As Scandinavian Airlines (SAS) emerges from bankruptcy, it plans to return 10 jets to lessors, a mix of Airbus and Boeing aircraft.
SAS Wants To Return Jets As It Navigates Through Bankruptcy
Beleaguered SAS has struggled for years. The pandemic did not help and the avoidance of Russian airspace effectively crippled its operations in Asia (though the carrier has maintained its link between Copenhagen and Tokyo). When pilots went on strike earlier this summer, SAS responded by pre-emptively declaring bankruptcy.
As SAS seeks to emerge from its bankruptcy reorganization leaner and better able to compete, it is returning 10 leased aircraft, including:
- 2 Airbus A350-900
- SE-RSB (registration number)
- 3 Airbus A330-300
- 3 Airbus A320neo
- EI- SIF
- 1 Airbus A321
- 1 Boeing 737-700
In its New York bankruptcy filing, SAS hopes to shed “excess leased equipment” some of which it asserts it is paying “significantly above market” for.
“SAS aims to reach agreements with key stakeholders, restructure the company’s debt obligations, reconfigure its aircraft fleet, and emerge with a significant capital injection.”
CEO Anko van der Werff noted:
“We don’t know when the Russian airspace is going to open again and we cannot pay for those aircraft because that will not allow us to attract investors. New investors will say ‘you have to clean up, otherwise we will not invest.”
A court will soon decide if SAS can walk away from these lease agreements.
SAS has asked a bankruptcy court in New York for permission to disavow 10 aircraft leases it claims it no longer needs, including nine Airbus and one Boeing jet.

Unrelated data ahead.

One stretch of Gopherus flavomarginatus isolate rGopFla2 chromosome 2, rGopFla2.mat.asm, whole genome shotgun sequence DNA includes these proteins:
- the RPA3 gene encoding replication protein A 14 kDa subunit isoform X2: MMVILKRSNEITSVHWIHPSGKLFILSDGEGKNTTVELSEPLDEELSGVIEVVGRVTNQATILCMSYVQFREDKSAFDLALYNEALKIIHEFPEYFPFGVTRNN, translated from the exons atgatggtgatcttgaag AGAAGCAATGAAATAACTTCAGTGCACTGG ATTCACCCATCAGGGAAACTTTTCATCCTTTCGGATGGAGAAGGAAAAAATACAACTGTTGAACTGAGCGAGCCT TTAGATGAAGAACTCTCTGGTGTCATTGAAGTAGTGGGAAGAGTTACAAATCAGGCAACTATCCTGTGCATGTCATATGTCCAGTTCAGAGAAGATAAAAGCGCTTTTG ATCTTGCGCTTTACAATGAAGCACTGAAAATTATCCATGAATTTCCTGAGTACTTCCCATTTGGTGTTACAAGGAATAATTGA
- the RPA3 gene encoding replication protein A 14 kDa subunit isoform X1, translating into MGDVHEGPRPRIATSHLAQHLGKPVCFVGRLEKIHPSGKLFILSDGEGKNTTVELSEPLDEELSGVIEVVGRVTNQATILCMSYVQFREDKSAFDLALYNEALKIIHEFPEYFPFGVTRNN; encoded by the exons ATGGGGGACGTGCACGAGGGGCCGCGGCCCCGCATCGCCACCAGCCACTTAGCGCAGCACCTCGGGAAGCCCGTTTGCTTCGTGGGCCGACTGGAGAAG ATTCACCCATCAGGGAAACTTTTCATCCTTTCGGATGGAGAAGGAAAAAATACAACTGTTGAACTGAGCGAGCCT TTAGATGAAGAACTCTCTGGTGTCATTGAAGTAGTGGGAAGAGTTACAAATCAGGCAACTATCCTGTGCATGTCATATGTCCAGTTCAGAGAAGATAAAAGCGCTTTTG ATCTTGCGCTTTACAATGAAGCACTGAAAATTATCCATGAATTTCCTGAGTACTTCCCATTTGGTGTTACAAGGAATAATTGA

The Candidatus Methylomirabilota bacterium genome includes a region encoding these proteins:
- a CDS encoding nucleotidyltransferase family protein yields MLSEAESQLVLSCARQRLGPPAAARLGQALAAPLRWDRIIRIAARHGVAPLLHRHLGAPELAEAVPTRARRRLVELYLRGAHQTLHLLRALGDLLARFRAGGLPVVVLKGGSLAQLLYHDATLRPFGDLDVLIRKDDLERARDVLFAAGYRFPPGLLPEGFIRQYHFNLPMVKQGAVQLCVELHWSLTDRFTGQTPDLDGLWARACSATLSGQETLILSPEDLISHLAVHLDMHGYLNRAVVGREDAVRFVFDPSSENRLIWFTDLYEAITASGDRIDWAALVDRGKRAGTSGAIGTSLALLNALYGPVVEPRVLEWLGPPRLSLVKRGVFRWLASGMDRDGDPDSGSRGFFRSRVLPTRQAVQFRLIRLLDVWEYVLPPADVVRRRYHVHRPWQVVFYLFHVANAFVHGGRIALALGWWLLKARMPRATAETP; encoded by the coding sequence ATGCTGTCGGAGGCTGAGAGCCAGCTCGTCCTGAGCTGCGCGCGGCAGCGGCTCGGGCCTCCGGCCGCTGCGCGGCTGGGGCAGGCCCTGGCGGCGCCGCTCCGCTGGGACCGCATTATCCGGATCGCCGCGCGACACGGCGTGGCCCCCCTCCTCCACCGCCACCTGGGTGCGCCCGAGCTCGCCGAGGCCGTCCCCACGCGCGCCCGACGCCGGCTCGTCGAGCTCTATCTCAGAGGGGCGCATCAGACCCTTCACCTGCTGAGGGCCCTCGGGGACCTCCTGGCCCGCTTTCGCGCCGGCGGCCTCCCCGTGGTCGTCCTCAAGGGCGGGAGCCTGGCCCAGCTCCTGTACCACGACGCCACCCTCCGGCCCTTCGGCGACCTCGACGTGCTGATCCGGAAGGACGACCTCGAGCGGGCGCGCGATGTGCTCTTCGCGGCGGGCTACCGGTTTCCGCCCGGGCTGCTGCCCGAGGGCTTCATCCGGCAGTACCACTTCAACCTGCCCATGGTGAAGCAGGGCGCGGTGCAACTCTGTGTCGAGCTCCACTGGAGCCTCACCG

While shedding aircraft may make SAS more efficient, it must consider the root of its calamities, which we have outlined here.
> Read More: Why Did Scandinavian Airlines Declare Bankruptcy In The USA?
> Read More: Why Did Scandinavian Airlines Fail?
Too bad about SAS. Their peemium product within Europe is pretty weak, but they have (or had) a solid longhaul premium product. I hope they find a way to survive.
SAS was planning to file for US Chapter 11 bankruptcy many months before the SAS mainline pilots had even decided to strike.
The bankruptcy filing wasn’t a pre-emptive strike against the pilot strike; it was a signal to the pilots that SAS wasn’t negotiating in good faith to avert a strike.
Is that Delta that I hear knocking on the door….or should I say the air leasing corporations knocking on Delta’s door.
Delta is known for picking up second hand aircraft; the NEOs and A350 would fit well in its fleet as long as the engines match……
lol Delta isn’t going to pick up 3 random 320NEOs.. they don’t operate any others of the type.
Each NEO is a claim towards “Carbon Neutral” nirvana to placate the eco-crazies. Also, NEO flight deck compatible with the entire A320 range (including CEO) as compared to B737 MAX 10 which may not be granted it’s requested waiver from Congress for flight deck compatibility with rest of MAX program as well as B737 NG.
As I stated earlier, Delta is known to leverage second hand airframes.